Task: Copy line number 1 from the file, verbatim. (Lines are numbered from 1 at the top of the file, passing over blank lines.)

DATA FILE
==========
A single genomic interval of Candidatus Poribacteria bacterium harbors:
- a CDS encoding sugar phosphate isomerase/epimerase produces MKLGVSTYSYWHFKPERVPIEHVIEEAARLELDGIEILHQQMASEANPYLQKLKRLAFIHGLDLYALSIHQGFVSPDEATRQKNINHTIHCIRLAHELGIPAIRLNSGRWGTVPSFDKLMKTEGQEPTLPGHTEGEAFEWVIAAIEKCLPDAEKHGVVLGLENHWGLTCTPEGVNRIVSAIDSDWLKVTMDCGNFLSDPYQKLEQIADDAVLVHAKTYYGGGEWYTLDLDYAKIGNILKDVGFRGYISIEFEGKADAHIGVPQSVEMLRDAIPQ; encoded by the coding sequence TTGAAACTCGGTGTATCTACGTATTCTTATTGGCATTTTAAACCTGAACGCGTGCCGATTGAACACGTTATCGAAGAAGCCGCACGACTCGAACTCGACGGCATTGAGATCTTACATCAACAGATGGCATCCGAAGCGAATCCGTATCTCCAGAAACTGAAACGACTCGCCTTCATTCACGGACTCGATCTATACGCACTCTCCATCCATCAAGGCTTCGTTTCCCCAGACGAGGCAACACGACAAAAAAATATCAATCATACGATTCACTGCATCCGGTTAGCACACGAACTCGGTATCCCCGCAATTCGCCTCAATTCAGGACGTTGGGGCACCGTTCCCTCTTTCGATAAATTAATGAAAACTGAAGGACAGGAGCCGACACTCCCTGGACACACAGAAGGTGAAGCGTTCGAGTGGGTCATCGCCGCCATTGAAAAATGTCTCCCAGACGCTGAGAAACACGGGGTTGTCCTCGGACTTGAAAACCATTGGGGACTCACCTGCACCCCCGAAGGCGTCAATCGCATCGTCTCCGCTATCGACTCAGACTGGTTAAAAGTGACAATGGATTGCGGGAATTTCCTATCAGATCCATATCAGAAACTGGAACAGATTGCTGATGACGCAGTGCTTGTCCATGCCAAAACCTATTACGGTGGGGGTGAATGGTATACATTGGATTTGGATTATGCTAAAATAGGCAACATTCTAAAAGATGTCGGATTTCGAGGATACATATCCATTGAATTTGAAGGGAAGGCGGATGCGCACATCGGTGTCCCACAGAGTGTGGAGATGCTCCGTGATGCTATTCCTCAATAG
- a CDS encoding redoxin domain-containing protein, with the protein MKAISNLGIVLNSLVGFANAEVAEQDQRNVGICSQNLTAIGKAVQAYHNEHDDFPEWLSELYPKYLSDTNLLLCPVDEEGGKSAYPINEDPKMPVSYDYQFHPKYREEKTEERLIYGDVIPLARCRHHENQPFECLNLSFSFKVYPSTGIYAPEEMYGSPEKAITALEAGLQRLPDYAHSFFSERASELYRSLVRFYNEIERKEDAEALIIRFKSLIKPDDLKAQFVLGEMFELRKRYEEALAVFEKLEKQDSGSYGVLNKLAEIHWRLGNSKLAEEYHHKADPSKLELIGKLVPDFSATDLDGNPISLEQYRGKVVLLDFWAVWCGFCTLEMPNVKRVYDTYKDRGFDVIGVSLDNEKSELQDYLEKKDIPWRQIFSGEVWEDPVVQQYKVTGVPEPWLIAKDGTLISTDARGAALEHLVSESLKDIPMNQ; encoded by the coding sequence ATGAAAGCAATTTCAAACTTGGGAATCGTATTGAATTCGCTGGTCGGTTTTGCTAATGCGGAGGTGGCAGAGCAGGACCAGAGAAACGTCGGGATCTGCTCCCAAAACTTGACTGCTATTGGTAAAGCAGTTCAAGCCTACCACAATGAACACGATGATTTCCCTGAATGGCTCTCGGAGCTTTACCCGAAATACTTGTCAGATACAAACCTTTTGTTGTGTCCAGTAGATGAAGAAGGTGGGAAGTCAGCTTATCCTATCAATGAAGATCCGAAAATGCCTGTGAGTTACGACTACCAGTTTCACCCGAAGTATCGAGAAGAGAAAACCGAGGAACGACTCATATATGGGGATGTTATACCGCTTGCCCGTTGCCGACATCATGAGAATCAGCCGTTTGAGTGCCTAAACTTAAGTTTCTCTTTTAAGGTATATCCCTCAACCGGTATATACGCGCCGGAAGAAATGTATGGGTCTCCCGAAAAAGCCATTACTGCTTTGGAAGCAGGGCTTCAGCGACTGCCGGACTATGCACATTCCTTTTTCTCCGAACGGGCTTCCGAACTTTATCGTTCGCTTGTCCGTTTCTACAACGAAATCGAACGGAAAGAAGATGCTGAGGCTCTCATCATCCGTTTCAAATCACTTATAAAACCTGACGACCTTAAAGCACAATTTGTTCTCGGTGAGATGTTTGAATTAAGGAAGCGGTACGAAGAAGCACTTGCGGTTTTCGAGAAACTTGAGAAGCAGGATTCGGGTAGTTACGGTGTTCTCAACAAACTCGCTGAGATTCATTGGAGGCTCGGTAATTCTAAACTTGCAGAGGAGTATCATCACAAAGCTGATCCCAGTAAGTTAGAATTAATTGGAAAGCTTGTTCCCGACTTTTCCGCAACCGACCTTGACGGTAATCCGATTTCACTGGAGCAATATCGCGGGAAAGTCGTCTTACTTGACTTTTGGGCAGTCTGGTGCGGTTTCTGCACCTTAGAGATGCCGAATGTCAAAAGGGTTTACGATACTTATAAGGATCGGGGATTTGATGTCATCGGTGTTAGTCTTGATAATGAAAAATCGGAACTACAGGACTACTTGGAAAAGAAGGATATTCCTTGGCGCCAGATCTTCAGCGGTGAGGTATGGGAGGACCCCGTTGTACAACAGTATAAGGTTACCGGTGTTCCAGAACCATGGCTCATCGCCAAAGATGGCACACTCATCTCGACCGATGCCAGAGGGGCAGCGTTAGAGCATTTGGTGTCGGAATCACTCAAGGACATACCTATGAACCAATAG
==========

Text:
A single genomic interval of Candidatus Poribacteria bacterium harbors: